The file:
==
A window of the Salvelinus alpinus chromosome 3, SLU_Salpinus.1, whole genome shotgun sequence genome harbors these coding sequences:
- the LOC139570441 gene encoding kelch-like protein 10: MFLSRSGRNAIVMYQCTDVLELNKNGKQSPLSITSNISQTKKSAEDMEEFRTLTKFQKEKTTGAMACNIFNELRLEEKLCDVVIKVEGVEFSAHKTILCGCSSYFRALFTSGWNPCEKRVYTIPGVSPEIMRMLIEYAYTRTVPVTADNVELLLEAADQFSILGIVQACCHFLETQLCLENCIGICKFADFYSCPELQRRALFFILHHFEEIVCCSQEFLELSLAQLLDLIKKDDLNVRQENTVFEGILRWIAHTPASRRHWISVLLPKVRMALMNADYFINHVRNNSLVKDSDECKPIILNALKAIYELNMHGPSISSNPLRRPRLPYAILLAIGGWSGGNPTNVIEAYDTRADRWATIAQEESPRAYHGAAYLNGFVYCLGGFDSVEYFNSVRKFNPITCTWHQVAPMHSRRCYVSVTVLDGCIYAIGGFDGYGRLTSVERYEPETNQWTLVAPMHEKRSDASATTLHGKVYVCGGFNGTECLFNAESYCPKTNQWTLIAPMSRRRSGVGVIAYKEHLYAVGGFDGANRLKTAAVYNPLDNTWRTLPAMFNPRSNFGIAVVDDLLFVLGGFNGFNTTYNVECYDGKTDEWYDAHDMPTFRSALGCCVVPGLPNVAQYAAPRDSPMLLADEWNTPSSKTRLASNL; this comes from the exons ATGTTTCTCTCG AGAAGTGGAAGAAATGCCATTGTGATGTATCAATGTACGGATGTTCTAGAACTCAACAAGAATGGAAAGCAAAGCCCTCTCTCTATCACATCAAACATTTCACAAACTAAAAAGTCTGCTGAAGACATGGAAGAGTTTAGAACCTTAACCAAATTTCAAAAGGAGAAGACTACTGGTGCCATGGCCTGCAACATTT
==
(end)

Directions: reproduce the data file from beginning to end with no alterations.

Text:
A window of the Salvelinus alpinus chromosome 3, SLU_Salpinus.1, whole genome shotgun sequence genome harbors these coding sequences:
- the LOC139570441 gene encoding kelch-like protein 10: MFLSRSGRNAIVMYQCTDVLELNKNGKQSPLSITSNISQTKKSAEDMEEFRTLTKFQKEKTTGAMACNIFNELRLEEKLCDVVIKVEGVEFSAHKTILCGCSSYFRALFTSGWNPCEKRVYTIPGVSPEIMRMLIEYAYTRTVPVTADNVELLLEAADQFSILGIVQACCHFLETQLCLENCIGICKFADFYSCPELQRRALFFILHHFEEIVCCSQEFLELSLAQLLDLIKKDDLNVRQENTVFEGILRWIAHTPASRRHWISVLLPKVRMALMNADYFINHVRNNSLVKDSDECKPIILNALKAIYELNMHGPSISSNPLRRPRLPYAILLAIGGWSGGNPTNVIEAYDTRADRWATIAQEESPRAYHGAAYLNGFVYCLGGFDSVEYFNSVRKFNPITCTWHQVAPMHSRRCYVSVTVLDGCIYAIGGFDGYGRLTSVERYEPETNQWTLVAPMHEKRSDASATTLHGKVYVCGGFNGTECLFNAESYCPKTNQWTLIAPMSRRRSGVGVIAYKEHLYAVGGFDGANRLKTAAVYNPLDNTWRTLPAMFNPRSNFGIAVVDDLLFVLGGFNGFNTTYNVECYDGKTDEWYDAHDMPTFRSALGCCVVPGLPNVAQYAAPRDSPMLLADEWNTPSSKTRLASNL; this comes from the exons ATGTTTCTCTCG AGAAGTGGAAGAAATGCCATTGTGATGTATCAATGTACGGATGTTCTAGAACTCAACAAGAATGGAAAGCAAAGCCCTCTCTCTATCACATCAAACATTTCACAAACTAAAAAGTCTGCTGAAGACATGGAAGAGTTTAGAACCTTAACCAAATTTCAAAAGGAGAAGACTACTGGTGCCATGGCCTGCAACATTT